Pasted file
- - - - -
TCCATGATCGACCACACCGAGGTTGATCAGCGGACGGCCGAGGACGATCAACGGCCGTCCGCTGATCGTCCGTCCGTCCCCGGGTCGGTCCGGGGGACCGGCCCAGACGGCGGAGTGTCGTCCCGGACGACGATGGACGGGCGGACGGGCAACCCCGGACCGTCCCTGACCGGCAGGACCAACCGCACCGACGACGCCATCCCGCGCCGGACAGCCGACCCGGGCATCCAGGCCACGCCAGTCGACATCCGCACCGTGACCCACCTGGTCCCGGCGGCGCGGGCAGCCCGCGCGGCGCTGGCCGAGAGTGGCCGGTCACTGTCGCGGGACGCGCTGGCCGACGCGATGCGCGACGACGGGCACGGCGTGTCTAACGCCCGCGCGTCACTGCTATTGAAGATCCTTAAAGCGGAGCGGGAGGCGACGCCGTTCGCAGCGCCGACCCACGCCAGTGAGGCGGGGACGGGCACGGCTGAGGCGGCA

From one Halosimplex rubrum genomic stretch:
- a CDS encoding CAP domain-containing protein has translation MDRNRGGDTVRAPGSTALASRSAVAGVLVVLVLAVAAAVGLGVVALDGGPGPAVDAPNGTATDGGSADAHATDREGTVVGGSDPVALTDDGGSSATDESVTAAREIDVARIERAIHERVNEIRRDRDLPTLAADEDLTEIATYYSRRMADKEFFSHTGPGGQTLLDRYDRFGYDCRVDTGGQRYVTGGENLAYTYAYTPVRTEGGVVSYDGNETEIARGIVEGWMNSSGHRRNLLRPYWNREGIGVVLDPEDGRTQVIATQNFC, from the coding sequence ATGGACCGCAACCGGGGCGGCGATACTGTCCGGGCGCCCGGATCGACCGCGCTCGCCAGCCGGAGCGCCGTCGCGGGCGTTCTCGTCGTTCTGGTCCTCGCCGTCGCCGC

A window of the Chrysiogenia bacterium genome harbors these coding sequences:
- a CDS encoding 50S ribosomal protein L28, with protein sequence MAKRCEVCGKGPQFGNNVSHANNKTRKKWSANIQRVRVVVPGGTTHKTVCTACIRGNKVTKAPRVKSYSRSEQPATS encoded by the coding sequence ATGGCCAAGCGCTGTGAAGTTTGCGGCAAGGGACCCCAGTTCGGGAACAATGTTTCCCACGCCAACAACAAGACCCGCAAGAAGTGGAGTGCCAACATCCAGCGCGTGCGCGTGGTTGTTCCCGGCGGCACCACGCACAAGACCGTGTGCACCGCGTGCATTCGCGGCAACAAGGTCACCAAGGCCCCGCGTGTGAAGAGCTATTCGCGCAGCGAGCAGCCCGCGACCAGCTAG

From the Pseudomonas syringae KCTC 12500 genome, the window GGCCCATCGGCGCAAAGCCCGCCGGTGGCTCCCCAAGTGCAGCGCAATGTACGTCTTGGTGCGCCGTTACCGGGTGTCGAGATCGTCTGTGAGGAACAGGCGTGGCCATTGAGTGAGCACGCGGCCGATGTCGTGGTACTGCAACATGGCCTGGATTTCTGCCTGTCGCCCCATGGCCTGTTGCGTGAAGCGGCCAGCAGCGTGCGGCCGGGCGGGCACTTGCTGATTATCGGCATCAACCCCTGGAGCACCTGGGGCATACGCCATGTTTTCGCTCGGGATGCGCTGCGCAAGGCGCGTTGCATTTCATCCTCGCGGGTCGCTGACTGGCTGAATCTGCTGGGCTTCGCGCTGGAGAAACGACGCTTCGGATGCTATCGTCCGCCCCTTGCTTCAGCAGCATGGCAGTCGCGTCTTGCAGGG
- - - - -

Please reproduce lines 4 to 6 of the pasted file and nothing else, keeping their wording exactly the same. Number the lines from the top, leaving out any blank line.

A window of the Chrysiogenia bacterium genome harbors these coding sequences:
- a CDS encoding 50S ribosomal protein L28, with protein sequence MAKRCEVCGKGPQFGNNVSHANNKTRKKWSANIQRVRVVVPGGTTHKTVCTACIRGNKVTKAPRVKSYSRSEQPATS encoded by the coding sequence ATGGCCAAGCGCTGTGAAGTTTGCGGCAAGGGACCCCAGTTCGGGAACAATGTTTCCCACGCCAACAACAAGACCCGCAAGAAGTGGAGTGCCAACATCCAGCGCGTGCGCGTGGTTGTTCCCGGCGGCACCACGCACAAGACCGTGTGCACCGCGTGCATTCGCGGCAACAAGGTCACCAAGGCCCCGCGTGTGAAGAGCTATTCGCGCAGCGAGCAGCCCGCGACCAGCTAG

From the Pseudomonas syringae KCTC 12500 genome, the window GGCCCATCGGCGCAAAGCCCGCCGGTGGCTCCCCAAGTGCAGCGCAATGTACGTCTTGGTGCGCCGTTACCGGGTGTCGAGATCGTCTGTGAGGAACAGGCGTGGCCATTGAGTGAGCACGCGGCCGATGTCGTGGTACTGCAACATGGCCTGGATTTCTGCCTGTCGCCCCATGGCCTGTTGCGTGAAGCGGCCAGCAGCGTGCGGCCGGGCGGGCACTTGCTGATTATCGGCATCAACCCCTGGAGCACCTGGGGCATACGCCATGTTTTCGCTCGGGATGCGCTGCGCAAGGCGCGTTGCATTTCATCCTCGCGGGTCGCTGACTGGCTGAATCTGCTGGGCTTCGCGCTGGAGAAACGACGCTTCGGATGCTATCGTCCGCCCCTTGCTTCAGCAGCATGGCAGTCGCGTCTTGCAGGG